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Year : 2020  |  Volume : 16  |  Issue : 5  |  Page : 553-560

Binding of metronidazole to Enterococcus faecalis homoserine kinase: Binding studies, docking studies, and molecular dynamics simulation studies

1 Amity Institute of Biotechnology, Amity University, Jaipur, Rajasthan, India
2 School of Biotechnology and Bioinformatics, DY Patil Deemed to be University, Navi Mumbai, Maharashtra, India
3 Department of Biotechnology, DAV College, Amritsar, Punjab, India

Correspondence Address:
Sanket Kaushik
Amity Institute of Biotechnology, Amity University Rajasthan, Jaipur
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Source of Support: None, Conflict of Interest: None

DOI: 10.4103/pm.pm_99_20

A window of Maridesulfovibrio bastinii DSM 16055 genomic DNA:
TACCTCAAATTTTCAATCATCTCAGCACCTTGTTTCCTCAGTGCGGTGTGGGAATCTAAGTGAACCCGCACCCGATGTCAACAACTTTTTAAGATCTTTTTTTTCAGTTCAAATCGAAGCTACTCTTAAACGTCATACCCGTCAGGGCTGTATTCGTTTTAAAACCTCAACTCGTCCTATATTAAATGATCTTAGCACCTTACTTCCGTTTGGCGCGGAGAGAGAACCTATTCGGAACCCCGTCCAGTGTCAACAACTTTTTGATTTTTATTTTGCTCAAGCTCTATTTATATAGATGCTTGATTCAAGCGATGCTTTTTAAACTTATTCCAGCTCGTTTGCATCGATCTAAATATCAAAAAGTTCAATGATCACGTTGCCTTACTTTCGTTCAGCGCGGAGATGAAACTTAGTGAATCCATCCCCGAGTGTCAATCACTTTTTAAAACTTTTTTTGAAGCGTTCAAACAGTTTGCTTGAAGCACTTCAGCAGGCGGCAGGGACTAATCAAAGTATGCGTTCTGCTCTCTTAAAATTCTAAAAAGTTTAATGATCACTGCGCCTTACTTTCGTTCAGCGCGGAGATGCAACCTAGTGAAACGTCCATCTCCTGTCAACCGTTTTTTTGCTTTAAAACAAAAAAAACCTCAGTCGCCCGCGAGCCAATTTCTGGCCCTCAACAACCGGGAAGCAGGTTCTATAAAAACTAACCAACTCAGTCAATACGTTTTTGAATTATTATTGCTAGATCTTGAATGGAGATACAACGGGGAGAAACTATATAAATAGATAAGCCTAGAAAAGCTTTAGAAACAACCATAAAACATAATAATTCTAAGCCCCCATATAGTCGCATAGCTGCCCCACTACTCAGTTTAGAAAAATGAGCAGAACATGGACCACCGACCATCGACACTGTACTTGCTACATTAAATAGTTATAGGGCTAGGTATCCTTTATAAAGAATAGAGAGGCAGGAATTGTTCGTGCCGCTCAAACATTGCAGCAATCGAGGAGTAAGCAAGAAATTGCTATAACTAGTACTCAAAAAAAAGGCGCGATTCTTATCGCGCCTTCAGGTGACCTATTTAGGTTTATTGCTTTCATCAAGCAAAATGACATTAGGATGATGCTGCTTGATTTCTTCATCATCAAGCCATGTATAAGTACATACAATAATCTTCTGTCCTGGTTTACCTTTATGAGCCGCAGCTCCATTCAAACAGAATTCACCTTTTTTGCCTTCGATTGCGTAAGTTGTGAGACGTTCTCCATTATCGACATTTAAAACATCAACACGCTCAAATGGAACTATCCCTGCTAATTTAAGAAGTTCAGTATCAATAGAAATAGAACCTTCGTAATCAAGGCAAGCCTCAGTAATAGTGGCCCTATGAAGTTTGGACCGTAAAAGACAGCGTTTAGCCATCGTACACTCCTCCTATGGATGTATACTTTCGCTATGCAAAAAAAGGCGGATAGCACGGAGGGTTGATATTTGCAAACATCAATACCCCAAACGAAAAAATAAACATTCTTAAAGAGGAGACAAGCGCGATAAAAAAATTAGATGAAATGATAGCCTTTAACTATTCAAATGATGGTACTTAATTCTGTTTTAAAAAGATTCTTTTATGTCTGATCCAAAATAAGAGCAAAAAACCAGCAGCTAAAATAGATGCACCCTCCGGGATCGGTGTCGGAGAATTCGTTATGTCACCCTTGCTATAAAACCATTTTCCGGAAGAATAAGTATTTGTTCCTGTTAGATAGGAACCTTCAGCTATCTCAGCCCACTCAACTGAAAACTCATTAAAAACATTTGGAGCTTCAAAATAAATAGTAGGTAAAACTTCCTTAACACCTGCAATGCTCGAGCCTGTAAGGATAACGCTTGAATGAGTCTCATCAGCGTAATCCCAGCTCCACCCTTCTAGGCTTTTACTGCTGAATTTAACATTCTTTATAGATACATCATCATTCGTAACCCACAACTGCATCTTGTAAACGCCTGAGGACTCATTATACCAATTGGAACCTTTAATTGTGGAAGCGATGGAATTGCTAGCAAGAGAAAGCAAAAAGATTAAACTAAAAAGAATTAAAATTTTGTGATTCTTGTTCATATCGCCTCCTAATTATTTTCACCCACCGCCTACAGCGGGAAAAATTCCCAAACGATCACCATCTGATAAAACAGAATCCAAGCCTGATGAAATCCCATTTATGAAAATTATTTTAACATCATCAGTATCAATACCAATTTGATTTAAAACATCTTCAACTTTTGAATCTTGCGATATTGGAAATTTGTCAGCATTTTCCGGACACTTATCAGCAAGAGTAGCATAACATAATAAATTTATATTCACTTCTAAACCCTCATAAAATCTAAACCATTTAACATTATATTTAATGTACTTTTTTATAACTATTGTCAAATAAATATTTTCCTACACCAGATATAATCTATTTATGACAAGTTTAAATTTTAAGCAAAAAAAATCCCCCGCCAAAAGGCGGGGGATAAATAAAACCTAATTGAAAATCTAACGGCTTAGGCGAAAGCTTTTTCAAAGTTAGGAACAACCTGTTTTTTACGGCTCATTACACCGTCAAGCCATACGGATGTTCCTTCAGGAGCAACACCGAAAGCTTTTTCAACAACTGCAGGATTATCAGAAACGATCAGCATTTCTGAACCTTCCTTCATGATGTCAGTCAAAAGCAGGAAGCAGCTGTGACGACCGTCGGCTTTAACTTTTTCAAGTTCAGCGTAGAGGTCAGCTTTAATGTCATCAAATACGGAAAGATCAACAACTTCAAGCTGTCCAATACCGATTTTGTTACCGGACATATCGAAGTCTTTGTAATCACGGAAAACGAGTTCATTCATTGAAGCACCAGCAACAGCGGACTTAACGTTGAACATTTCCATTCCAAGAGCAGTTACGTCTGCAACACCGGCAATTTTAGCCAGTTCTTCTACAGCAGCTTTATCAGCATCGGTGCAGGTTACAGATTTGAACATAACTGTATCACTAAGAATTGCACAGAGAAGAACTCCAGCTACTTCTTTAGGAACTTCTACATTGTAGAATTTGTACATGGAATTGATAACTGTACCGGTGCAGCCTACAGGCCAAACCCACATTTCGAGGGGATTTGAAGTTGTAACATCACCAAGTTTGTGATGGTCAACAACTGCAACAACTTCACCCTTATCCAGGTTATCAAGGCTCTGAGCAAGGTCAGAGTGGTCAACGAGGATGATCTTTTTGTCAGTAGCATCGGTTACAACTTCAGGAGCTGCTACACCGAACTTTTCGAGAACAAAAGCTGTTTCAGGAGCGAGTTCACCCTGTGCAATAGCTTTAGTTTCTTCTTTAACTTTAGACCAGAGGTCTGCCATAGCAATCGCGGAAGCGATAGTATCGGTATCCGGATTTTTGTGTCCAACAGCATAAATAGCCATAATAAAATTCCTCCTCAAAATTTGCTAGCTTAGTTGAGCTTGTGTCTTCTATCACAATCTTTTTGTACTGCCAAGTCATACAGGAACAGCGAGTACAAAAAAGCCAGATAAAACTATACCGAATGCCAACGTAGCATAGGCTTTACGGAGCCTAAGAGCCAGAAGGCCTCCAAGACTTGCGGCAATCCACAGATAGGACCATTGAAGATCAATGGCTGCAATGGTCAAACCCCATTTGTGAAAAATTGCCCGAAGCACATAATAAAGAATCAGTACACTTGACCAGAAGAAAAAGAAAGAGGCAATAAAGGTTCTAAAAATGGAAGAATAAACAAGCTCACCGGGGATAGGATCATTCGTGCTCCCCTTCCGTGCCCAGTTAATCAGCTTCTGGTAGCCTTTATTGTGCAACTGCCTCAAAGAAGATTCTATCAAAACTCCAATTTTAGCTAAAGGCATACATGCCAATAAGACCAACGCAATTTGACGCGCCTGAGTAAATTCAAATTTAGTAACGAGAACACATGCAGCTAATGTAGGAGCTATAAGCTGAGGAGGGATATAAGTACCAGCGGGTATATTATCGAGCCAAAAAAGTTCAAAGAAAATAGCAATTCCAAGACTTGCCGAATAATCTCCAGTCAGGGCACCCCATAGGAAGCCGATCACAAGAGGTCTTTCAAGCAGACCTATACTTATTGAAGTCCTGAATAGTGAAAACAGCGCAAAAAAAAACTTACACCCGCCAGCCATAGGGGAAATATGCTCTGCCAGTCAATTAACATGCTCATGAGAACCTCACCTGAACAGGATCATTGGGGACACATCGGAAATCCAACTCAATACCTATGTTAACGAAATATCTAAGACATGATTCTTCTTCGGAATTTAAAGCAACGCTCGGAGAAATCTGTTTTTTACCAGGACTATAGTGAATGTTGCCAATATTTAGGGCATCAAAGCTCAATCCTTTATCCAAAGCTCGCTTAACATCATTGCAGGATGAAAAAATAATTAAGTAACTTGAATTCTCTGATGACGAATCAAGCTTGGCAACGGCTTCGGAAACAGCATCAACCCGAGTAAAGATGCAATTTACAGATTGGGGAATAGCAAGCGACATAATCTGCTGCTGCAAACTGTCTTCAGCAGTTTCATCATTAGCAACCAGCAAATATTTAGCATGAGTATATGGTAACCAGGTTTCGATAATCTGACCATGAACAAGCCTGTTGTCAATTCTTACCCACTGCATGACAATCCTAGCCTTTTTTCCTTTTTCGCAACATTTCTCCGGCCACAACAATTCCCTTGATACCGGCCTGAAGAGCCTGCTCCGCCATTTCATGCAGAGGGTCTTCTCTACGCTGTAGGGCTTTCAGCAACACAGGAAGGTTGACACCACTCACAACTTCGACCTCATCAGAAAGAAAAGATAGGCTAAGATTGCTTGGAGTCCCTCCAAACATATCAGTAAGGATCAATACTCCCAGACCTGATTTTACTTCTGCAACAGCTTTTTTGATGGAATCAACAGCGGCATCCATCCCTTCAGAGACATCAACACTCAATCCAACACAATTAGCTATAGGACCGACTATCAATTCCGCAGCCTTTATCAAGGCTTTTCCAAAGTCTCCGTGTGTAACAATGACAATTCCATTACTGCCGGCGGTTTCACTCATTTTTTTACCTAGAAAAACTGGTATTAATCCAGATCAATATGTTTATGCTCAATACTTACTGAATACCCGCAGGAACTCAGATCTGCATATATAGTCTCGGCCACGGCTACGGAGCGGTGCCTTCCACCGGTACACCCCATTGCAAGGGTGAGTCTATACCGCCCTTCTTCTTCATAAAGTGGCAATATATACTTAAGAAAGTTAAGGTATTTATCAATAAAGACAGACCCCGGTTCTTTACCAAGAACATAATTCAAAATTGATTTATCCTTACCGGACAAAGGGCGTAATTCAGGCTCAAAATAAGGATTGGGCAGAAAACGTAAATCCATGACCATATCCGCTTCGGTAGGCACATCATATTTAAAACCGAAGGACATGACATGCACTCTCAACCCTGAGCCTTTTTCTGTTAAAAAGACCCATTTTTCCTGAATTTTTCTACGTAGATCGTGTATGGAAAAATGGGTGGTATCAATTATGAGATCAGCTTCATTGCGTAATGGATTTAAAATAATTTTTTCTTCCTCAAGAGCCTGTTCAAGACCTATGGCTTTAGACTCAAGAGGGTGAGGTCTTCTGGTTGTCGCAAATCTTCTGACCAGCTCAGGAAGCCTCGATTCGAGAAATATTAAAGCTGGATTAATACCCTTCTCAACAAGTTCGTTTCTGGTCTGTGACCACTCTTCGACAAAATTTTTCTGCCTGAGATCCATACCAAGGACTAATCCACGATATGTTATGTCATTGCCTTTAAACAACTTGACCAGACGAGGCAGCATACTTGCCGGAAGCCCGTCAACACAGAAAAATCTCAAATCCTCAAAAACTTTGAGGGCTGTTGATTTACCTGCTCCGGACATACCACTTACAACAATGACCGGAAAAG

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Background: Enterococcus faecalis (Ef) is an opportunistic virulent bacterial pathogen resistant to a diverse class of antibiotics by possession of a wide range of resistance mechanisms. Aim and Objective: Looking at the increasing number of infections caused by Ef, it is essential to develop alternative strategies to fight against Ef. In this regard, homoserine kinase (HSK) is an important enzyme of threonine biosynthesis pathway in Ef. Threonine is an essential amino acid, and HSK catalyzes the formation of O-phospho-L-homoserine production, which is an important step in threonine metabolism. Therefore, Enterococcus faecalis homoserine kinase (EfHSK) becomes an ideal target for antimicrobial drug development. Methodology: We report binding studies, docking studies, and molecular dynamics (MD) simulation studies of EfHSK. Fluorescence spectroscopy studies indicated the binding of metronidazole with EfHSK. Result: Docking studies further showed that amino acid residues such as Asn124 and Gly83 in the phosphate-binding loop of EfHSK play a vital role in the formation of H-bonds with the ligand metronidazole. The site where ligand was bound is a deep groove, which is regarded as the binding cavity of the protein. Docking studies were further confirmed by MD simulation studies. Conclusion: Metronidazole might be considered as a potential inhibitor of EfHSK, as this occupies the binding pocket and eventually can reduce the kinase activity of this enzyme.

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